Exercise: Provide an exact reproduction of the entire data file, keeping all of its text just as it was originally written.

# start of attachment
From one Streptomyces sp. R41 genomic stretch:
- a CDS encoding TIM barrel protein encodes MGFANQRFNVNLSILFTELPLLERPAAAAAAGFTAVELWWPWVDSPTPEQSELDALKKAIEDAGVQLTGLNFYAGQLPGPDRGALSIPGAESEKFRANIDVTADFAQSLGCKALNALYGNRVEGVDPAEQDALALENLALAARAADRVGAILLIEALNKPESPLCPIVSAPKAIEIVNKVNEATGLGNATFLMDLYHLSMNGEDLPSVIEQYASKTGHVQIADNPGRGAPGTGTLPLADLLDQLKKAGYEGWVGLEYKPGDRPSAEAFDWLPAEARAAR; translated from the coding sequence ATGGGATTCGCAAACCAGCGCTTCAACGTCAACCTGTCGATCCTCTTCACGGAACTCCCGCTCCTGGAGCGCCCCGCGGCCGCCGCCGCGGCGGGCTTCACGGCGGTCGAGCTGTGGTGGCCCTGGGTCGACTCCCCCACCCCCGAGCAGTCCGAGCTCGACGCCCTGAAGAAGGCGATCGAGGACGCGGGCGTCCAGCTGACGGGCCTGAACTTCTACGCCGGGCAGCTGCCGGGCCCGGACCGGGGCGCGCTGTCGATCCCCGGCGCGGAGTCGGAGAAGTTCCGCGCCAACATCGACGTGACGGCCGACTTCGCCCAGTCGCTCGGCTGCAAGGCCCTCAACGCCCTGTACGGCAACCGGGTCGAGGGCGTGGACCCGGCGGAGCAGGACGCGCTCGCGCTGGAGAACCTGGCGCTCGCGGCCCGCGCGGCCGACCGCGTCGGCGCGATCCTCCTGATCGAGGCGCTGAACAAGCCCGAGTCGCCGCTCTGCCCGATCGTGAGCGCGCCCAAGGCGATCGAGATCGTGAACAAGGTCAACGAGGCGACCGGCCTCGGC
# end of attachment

From one Streptomyces sp. R41 genomic stretch:
- a CDS encoding TIM barrel protein encodes MGFANQRFNVNLSILFTELPLLERPAAAAAAGFTAVELWWPWVDSPTPEQSELDALKKAIEDAGVQLTGLNFYAGQLPGPDRGALSIPGAESEKFRANIDVTADFAQSLGCKALNALYGNRVEGVDPAEQDALALENLALAARAADRVGAILLIEALNKPESPLCPIVSAPKAIEIVNKVNEATGLGNATFLMDLYHLSMNGEDLPSVIEQYASKTGHVQIADNPGRGAPGTGTLPLADLLDQLKKAGYEGWVGLEYKPGDRPSAEAFDWLPAEARAAR; translated from the coding sequence ATGGGATTCGCAAACCAGCGCTTCAACGTCAACCTGTCGATCCTCTTCACGGAACTCCCGCTCCTGGAGCGCCCCGCGGCCGCCGCCGCGGCGGGCTTCACGGCGGTCGAGCTGTGGTGGCCCTGGGTCGACTCCCCCACCCCCGAGCAGTCCGAGCTCGACGCCCTGAAGAAGGCGATCGAGGACGCGGGCGTCCAGCTGACGGGCCTGAACTTCTACGCCGGGCAGCTGCCGGGCCCGGACCGGGGCGCGCTGTCGATCCCCGGCGCGGAGTCGGAGAAGTTCCGCGCCAACATCGACGTGACGGCCGACTTCGCCCAGTCGCTCGGCTGCAAGGCCCTCAACGCCCTGTACGGCAACCGGGTCGAGGGCGTGGACCCGGCGGAGCAGGACGCGCTCGCGCTGGAGAACCTGGCGCTCGCGGCCCGCGCGGCCGACCGCGTCGGCGCGATCCTCCTGATCGAGGCGCTGAACAAGCCCGAGTCGCCGCTCTGCCCGATCGTGAGCGCGCCCAAGGCGATCGAGATCGTGAACAAGGTCAACGAGGCGACCGGCCTCGGC